3. The system according to claim 1, wherein the imaging engine images the optical code during a first imaging operation and generates the optical code image data and images the object during a second imaging operation and generates the object image data.
4. The system according to claim 1, wherein the stored object image data entry associated with a digital code of the plurality of stored digital codes includes non-image data indicative of at least one characteristic of the object assigned the digital code.
5. The system according to claim 1, wherein the stored object image data entry associated with a digital code of the plurality of stored digital codes includes data extracted from an image of the object assigned the digital code.
6. The system according to claim 1, wherein the stored object image data entry associated with a digital code of the plurality of stored digital codes includes a plurality of image sub-entries; and
respective image data sub-entries correspond to different views of the object assigned the digital code.
7. The system according to claim 1, wherein the processing unit further comprises a face determination module for determining data of the generated object image data corresponding to at least one face of the object imaged by the imaging engine.
8. The system according to claim 1, wherein the processing unit further comprises a data extraction module for extracting data from the generated object image data.
9. The system according to claim 8, wherein the extracted data is indicative of at least one characteristic of the object imaged by the imaging engine.
10. The system according to claim 1, wherein the code generation software module includes an optical character recognition (OCR) software module for performing optical character recognition processing on the optical code image data for generation of the at least one digital code.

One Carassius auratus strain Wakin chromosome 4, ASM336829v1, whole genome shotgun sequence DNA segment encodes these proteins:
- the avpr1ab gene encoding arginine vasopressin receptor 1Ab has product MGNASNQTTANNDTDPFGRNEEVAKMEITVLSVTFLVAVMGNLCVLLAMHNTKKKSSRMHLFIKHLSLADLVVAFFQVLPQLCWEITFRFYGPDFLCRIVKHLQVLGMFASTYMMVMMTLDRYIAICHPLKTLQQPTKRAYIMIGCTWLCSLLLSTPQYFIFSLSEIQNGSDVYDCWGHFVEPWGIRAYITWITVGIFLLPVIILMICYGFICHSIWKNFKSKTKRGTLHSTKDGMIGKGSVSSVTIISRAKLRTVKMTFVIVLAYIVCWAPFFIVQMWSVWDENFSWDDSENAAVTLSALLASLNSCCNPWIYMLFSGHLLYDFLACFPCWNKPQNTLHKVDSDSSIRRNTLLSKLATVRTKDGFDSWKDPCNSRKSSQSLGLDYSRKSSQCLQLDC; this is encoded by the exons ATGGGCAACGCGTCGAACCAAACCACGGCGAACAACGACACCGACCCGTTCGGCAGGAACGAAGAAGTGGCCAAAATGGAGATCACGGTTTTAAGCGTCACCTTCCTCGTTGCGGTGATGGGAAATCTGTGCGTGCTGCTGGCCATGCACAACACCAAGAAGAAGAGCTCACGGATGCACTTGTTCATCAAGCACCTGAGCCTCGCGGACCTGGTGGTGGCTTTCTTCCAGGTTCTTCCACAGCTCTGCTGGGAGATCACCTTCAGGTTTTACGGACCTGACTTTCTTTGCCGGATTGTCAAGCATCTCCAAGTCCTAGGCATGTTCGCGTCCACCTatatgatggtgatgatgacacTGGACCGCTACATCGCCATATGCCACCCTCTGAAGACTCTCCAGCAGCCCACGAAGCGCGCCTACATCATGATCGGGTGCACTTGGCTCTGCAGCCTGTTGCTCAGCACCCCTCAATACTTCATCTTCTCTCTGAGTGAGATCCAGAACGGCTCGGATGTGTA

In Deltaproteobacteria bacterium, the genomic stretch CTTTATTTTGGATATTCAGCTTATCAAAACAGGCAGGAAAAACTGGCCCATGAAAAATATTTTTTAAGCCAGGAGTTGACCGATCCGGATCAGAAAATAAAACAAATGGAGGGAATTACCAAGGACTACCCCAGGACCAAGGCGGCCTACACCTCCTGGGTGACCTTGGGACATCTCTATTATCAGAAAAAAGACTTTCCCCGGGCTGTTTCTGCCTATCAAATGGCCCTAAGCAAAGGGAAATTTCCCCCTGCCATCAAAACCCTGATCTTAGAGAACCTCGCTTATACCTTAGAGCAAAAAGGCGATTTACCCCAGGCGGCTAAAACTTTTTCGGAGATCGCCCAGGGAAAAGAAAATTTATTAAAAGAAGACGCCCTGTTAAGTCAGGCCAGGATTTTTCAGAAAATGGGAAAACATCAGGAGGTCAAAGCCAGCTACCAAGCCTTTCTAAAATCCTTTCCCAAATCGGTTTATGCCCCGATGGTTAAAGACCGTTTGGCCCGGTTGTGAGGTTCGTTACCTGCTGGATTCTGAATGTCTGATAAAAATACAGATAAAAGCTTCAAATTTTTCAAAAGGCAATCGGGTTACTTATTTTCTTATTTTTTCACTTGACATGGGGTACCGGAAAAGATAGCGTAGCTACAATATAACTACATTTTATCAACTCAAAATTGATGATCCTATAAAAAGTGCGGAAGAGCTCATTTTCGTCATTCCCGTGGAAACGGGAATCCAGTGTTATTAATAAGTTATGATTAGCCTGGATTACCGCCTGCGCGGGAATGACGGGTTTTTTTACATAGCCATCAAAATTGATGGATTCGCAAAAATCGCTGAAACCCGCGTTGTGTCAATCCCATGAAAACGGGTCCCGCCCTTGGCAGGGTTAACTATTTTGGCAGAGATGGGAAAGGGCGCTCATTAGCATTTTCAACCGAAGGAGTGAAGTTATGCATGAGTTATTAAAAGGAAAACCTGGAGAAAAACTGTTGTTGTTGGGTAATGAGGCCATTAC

11. The system according to Claim 1, wherein the code generation software module further generates an estimated accuracy score associated with each generated digital code of the at least one digital code.
12. The system according to claim 10, wherein the generated at least one digital code is a textual code.
13. The system according to Claim 1, wherein the comparator module determines if the comparison results are within a predetermined image recognition certainty threshold.
14. A method for verifying an optical code read comprising the steps of:
receiving optical code image data and object image data associated with the optical code read and an object associated with the optical code, respectively;
generating at least one digital code in accordance with the optical code image data;
querying a database for accessing at least one stored object image data entry associated with at least one stored digital code that substantially matches the at least one generated digital code; and
comparing the received object image data with the at least one accessed object image data entry.
15. The method according to claim 14, wherein the generating step includes the step of performing optical character recognition on the received optical code image data for generating the at least one digital code.